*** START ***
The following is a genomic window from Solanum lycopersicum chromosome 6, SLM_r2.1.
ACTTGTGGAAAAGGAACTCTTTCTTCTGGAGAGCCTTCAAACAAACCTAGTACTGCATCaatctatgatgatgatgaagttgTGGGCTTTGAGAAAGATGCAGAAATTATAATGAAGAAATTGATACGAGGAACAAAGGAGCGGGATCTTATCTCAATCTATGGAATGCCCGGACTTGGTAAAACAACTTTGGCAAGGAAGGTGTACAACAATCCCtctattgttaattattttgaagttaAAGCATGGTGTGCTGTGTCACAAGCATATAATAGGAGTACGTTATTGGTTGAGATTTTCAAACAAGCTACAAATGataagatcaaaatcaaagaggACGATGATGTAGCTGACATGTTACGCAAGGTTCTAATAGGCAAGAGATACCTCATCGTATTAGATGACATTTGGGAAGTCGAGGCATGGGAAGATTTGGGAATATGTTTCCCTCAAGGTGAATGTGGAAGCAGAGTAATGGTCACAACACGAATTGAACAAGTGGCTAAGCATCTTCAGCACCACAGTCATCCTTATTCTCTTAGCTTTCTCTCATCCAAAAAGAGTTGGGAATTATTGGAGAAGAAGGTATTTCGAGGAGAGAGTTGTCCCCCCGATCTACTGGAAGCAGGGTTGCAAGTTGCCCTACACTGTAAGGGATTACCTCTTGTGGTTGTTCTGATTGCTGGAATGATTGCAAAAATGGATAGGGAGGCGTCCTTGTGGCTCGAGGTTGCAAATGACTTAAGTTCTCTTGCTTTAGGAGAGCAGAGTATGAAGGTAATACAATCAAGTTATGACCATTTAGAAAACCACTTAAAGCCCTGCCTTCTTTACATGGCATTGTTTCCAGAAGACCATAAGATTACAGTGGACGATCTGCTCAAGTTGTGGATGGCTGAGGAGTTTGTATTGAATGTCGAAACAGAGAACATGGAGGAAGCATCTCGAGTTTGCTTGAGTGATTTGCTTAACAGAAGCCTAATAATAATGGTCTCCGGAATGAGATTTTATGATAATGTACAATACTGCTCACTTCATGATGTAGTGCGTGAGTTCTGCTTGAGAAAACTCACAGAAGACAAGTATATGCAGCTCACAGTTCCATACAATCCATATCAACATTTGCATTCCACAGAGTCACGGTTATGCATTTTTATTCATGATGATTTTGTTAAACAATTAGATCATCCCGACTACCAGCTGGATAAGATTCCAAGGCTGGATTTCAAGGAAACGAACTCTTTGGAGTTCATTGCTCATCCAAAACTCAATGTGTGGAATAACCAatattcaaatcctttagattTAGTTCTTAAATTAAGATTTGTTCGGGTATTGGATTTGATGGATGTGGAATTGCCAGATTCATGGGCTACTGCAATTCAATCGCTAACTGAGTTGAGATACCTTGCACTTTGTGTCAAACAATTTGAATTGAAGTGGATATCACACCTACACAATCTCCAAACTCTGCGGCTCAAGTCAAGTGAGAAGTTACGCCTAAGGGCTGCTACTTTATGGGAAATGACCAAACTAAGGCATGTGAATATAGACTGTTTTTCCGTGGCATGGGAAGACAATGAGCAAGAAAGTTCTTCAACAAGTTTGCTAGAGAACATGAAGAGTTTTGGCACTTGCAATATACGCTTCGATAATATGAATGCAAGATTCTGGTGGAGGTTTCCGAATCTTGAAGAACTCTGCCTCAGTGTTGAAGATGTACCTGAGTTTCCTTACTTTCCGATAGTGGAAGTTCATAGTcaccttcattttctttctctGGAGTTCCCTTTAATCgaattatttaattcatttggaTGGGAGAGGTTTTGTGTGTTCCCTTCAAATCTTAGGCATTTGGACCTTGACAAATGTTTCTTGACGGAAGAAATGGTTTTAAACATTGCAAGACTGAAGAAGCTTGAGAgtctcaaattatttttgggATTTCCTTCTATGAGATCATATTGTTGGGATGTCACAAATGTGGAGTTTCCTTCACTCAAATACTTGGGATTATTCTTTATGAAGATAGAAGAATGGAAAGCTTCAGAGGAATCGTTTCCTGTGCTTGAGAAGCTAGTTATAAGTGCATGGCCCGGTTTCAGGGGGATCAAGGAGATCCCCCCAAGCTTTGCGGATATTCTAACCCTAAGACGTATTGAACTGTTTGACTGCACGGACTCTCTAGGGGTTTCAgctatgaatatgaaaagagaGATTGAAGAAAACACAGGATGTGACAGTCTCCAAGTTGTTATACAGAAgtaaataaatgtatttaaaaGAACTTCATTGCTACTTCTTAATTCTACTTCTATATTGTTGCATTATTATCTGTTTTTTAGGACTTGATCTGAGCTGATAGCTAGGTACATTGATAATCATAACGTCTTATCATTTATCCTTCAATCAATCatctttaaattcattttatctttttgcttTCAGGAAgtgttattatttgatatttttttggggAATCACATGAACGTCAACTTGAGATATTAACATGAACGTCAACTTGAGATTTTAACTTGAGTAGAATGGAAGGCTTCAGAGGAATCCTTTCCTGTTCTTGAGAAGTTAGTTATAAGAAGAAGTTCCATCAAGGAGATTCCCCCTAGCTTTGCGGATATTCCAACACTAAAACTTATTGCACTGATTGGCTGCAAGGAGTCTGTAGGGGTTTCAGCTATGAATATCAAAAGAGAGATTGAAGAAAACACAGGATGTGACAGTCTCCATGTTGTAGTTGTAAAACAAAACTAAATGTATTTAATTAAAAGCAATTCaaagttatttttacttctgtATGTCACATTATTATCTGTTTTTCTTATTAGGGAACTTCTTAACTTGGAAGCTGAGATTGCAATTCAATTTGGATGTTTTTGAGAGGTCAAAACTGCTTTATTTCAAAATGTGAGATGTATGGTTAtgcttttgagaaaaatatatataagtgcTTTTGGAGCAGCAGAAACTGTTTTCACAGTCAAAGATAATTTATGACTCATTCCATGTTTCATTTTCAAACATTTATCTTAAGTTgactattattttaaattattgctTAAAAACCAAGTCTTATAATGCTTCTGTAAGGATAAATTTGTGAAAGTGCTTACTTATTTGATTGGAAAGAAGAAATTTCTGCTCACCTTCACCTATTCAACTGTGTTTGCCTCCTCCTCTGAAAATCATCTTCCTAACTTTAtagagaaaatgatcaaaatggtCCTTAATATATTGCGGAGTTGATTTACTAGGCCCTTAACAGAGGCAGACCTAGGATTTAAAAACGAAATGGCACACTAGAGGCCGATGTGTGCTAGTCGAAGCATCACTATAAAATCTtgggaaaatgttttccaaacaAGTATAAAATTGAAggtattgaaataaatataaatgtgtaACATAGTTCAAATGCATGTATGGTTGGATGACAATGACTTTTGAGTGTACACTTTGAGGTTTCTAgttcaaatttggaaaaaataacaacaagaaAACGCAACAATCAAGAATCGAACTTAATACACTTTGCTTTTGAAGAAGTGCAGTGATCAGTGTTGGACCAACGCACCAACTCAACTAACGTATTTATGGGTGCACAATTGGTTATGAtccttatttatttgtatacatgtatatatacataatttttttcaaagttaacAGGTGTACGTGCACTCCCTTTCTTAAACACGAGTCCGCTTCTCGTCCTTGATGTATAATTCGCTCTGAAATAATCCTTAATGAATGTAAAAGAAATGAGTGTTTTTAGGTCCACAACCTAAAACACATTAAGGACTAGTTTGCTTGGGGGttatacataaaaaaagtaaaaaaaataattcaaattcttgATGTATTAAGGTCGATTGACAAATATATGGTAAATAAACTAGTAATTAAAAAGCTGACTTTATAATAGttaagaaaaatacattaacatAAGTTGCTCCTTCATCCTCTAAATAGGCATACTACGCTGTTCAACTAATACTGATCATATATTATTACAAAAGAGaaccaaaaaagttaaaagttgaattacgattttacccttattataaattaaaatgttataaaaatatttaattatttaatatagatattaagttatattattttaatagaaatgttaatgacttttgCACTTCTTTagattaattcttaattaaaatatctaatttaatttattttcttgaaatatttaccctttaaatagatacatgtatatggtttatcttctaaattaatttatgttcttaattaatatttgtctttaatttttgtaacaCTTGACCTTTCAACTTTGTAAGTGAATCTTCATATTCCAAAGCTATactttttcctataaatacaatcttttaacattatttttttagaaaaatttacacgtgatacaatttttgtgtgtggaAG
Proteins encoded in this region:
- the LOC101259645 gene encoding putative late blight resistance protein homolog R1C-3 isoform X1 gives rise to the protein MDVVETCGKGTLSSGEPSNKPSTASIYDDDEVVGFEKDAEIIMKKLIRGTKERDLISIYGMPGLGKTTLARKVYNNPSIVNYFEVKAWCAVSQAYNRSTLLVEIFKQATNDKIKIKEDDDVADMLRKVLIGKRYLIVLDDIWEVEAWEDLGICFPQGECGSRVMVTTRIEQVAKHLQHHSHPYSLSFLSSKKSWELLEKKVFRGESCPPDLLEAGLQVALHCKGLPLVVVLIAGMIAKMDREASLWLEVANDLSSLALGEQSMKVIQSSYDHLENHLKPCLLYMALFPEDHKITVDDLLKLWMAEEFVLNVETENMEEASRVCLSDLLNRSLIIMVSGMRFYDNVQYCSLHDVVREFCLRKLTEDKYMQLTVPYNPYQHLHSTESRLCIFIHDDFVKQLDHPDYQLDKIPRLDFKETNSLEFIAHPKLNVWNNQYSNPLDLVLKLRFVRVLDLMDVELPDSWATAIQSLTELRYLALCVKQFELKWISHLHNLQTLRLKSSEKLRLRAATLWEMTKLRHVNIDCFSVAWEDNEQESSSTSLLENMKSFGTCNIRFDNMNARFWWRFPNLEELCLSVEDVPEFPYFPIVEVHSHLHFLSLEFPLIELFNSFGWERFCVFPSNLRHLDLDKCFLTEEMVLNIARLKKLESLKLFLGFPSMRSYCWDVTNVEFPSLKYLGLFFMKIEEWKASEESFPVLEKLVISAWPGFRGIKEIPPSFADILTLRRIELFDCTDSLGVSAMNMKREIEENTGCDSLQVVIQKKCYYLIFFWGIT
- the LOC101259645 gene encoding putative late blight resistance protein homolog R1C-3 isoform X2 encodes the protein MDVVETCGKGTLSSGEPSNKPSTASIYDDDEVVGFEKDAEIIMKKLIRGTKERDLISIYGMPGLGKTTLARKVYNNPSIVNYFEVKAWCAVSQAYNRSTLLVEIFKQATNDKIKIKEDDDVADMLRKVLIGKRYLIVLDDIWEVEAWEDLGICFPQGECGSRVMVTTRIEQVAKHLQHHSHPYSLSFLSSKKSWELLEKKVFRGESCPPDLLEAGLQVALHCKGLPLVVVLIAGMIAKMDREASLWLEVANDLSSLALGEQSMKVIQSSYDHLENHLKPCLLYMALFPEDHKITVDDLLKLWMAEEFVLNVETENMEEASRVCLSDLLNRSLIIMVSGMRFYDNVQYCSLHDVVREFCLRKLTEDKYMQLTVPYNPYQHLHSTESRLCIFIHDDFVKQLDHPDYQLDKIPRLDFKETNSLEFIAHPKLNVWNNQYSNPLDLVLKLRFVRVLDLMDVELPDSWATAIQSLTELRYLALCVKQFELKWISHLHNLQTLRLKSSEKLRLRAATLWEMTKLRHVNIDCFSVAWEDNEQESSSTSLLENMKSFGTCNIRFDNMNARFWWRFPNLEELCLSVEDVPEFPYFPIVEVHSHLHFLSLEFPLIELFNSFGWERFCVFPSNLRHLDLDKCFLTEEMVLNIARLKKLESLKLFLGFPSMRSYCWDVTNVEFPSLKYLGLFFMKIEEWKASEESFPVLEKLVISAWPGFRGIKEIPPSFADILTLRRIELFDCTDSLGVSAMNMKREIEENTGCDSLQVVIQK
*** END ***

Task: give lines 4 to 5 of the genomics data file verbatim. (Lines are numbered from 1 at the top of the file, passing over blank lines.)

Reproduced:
- the LOC101259645 gene encoding putative late blight resistance protein homolog R1C-3 isoform X1 gives rise to the protein MDVVETCGKGTLSSGEPSNKPSTASIYDDDEVVGFEKDAEIIMKKLIRGTKERDLISIYGMPGLGKTTLARKVYNNPSIVNYFEVKAWCAVSQAYNRSTLLVEIFKQATNDKIKIKEDDDVADMLRKVLIGKRYLIVLDDIWEVEAWEDLGICFPQGECGSRVMVTTRIEQVAKHLQHHSHPYSLSFLSSKKSWELLEKKVFRGESCPPDLLEAGLQVALHCKGLPLVVVLIAGMIAKMDREASLWLEVANDLSSLALGEQSMKVIQSSYDHLENHLKPCLLYMALFPEDHKITVDDLLKLWMAEEFVLNVETENMEEASRVCLSDLLNRSLIIMVSGMRFYDNVQYCSLHDVVREFCLRKLTEDKYMQLTVPYNPYQHLHSTESRLCIFIHDDFVKQLDHPDYQLDKIPRLDFKETNSLEFIAHPKLNVWNNQYSNPLDLVLKLRFVRVLDLMDVELPDSWATAIQSLTELRYLALCVKQFELKWISHLHNLQTLRLKSSEKLRLRAATLWEMTKLRHVNIDCFSVAWEDNEQESSSTSLLENMKSFGTCNIRFDNMNARFWWRFPNLEELCLSVEDVPEFPYFPIVEVHSHLHFLSLEFPLIELFNSFGWERFCVFPSNLRHLDLDKCFLTEEMVLNIARLKKLESLKLFLGFPSMRSYCWDVTNVEFPSLKYLGLFFMKIEEWKASEESFPVLEKLVISAWPGFRGIKEIPPSFADILTLRRIELFDCTDSLGVSAMNMKREIEENTGCDSLQVVIQKKCYYLIFFWGIT
- the LOC101259645 gene encoding putative late blight resistance protein homolog R1C-3 isoform X2 encodes the protein MDVVETCGKGTLSSGEPSNKPSTASIYDDDEVVGFEKDAEIIMKKLIRGTKERDLISIYGMPGLGKTTLARKVYNNPSIVNYFEVKAWCAVSQAYNRSTLLVEIFKQATNDKIKIKEDDDVADMLRKVLIGKRYLIVLDDIWEVEAWEDLGICFPQGECGSRVMVTTRIEQVAKHLQHHSHPYSLSFLSSKKSWELLEKKVFRGESCPPDLLEAGLQVALHCKGLPLVVVLIAGMIAKMDREASLWLEVANDLSSLALGEQSMKVIQSSYDHLENHLKPCLLYMALFPEDHKITVDDLLKLWMAEEFVLNVETENMEEASRVCLSDLLNRSLIIMVSGMRFYDNVQYCSLHDVVREFCLRKLTEDKYMQLTVPYNPYQHLHSTESRLCIFIHDDFVKQLDHPDYQLDKIPRLDFKETNSLEFIAHPKLNVWNNQYSNPLDLVLKLRFVRVLDLMDVELPDSWATAIQSLTELRYLALCVKQFELKWISHLHNLQTLRLKSSEKLRLRAATLWEMTKLRHVNIDCFSVAWEDNEQESSSTSLLENMKSFGTCNIRFDNMNARFWWRFPNLEELCLSVEDVPEFPYFPIVEVHSHLHFLSLEFPLIELFNSFGWERFCVFPSNLRHLDLDKCFLTEEMVLNIARLKKLESLKLFLGFPSMRSYCWDVTNVEFPSLKYLGLFFMKIEEWKASEESFPVLEKLVISAWPGFRGIKEIPPSFADILTLRRIELFDCTDSLGVSAMNMKREIEENTGCDSLQVVIQK